Also, it occurs to me that, if I asked this same “What books shaped you?” question on my blog, we wouldn’t get beyond five comments before someone answered, in all seriousness (and ALL CAPS):


  9. Sam

    It looks like Jodi and I could have a mutual admiration society meeting for the one, the only, the magical Madeleine L’Engle. Blessed be her name!

    As a child: Anne Shirley and the world of Avonlea (and then Glen Harbor) was my solace. I loved my Anne books and they provided so much comfort as a lonely tween! Not to mention, they have great morals imbedded in the story and I truly think L.M. Montgomery helped shape my character. I went on to read everything L.M. Montgomery wrote in high school. I still pull out the Anne books when I need some comfort. I also loved Roald Dahl (as a kid) and enjoyed all of his stuff. Even the scary ghost stories.

    Madeleine L’Engle, in college - she spoke grace to me and made me feel like I could be a Christian, after all (even if I was a red blooded female with hormones). She inspired me as an artist (a voice major) and convicted me that all art is of God. that doing art well was part of worshipping God. She was my life line in so many ways. Then I picked up Anne Lamott’s Traveling Mercies and that was also so affirming and real.

    Also, Kathleen Norris. I reread Amazing Grace and The Cloister Walk whenever I feel the need. There is always something new that knocks me over.

    Post college: Karen Armstrong’s A Spiral Staircase, Barbara Kingsolver (especially The Bean Trees & Pigs In Heaven but I love all of her work, The Poisonwood Bible makes me so angry, her characters are THAT good), Mary Karr’s memoir trilogy, Frederich Buechner. Also, Lauren Winner’s Girl Meets God. Dang, I love that book.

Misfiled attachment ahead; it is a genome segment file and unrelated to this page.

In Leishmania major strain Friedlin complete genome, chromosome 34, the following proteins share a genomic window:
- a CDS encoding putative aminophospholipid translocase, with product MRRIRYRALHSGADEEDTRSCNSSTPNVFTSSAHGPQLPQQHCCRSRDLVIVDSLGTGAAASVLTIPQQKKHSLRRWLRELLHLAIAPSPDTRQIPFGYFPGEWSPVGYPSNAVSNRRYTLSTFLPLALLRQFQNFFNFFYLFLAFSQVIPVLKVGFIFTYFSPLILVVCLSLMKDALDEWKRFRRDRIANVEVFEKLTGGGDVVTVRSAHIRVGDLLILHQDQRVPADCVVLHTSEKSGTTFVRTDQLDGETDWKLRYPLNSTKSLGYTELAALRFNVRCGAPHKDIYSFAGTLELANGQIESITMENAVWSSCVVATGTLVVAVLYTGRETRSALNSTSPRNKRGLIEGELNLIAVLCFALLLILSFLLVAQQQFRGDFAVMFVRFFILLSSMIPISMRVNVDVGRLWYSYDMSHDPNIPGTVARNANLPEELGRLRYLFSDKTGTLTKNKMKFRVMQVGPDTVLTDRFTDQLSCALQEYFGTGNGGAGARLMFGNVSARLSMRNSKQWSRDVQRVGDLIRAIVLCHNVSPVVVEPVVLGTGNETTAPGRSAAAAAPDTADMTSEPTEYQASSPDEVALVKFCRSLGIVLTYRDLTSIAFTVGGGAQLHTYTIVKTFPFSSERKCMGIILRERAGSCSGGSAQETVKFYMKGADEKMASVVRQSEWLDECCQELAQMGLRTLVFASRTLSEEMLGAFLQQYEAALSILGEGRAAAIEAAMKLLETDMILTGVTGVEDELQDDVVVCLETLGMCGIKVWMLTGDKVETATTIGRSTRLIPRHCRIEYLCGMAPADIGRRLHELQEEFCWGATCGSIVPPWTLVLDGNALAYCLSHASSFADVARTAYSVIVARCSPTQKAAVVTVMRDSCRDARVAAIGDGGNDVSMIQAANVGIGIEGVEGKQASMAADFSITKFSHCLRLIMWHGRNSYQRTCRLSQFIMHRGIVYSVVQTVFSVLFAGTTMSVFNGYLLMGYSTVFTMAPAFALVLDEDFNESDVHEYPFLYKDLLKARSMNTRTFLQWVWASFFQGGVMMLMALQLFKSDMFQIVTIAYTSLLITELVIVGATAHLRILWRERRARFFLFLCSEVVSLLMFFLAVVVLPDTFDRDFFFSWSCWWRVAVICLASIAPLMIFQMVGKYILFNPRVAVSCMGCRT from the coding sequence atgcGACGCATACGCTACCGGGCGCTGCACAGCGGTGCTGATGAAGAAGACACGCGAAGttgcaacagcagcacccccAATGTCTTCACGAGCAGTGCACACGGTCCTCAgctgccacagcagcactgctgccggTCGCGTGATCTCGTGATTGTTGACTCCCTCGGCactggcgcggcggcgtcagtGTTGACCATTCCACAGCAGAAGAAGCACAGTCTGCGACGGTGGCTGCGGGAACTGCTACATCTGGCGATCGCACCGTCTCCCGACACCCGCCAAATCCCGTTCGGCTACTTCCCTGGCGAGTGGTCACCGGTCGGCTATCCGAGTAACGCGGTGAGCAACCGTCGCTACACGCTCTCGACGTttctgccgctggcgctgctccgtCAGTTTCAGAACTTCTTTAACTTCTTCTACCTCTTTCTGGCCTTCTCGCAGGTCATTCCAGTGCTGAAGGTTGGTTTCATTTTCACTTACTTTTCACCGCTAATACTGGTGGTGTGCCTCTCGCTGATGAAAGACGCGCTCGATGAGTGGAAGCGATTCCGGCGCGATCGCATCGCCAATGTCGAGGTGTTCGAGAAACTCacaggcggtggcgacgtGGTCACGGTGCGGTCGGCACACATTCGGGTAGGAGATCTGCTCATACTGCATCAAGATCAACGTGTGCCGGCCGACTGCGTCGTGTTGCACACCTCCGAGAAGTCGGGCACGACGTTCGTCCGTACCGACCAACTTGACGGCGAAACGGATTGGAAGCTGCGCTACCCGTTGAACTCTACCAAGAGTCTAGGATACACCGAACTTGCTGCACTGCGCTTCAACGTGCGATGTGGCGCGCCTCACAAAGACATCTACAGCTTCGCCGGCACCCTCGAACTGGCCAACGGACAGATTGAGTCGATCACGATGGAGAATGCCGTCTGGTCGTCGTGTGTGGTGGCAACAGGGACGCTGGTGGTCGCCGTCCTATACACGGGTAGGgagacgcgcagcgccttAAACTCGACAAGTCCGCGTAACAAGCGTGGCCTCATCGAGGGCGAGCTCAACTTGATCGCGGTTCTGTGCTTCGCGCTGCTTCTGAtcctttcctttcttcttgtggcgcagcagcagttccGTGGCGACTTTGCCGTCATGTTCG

10. Sam

    Oops, I meant, “Glen St. Mary” in reference to the world of Anne Shirley.

  11. Hey Micha! Thanks for the link back to my post / survey results on the Top Books for Young Leaders / Influencers.

    Also glad to see your readers chime in and add to the conversation with additional books that have shaped their lives.

    Good stuff!

  12. So many books … so little time.

    Love seeing what books have influenced others, but I have a hard time compiling a list for myself, because there’s been so many … so this is random.

    “Christy” by Catherine Marshall - At age 15, made me want to become a writer.
    “A Pilgrim in Tinker Creek” by Annie Dillard - helped me see God in everyday and nature.
    “Disappointment with God” and “Where is God When it Hurts?” by Philip Yancey - helped me process life after receiving nasty injuries in an accident.
    “The Shack” by P. W. Young - helped me see God’s love again after injuries.
    “Velvet Elvis” by Rob Bell - helped me breathe again after I was frustrated, bored, stifled, etc with the church (both locally and the Church at large)
    “Year of Magical Thinking” by Joan Didion - I realized that I wasn’t alone in how I processed loss.
    “Girl Meets God” by Lauren Winner - love this memoir.

  13. Lauren

    o, this is the way to get me to post, ask about favorite books. and this is definitely a gathering of kindred spirits!! Madeleine L’Engle! L.M. Montgomery! Annie Dillard! Lauren Winner! Kathleen Norris! Even ‘Year of Magical Thinking.’ Which means: I’ll definitely have to lengthen my ‘to read’ list with the mentioned books which are unfamiliar to me.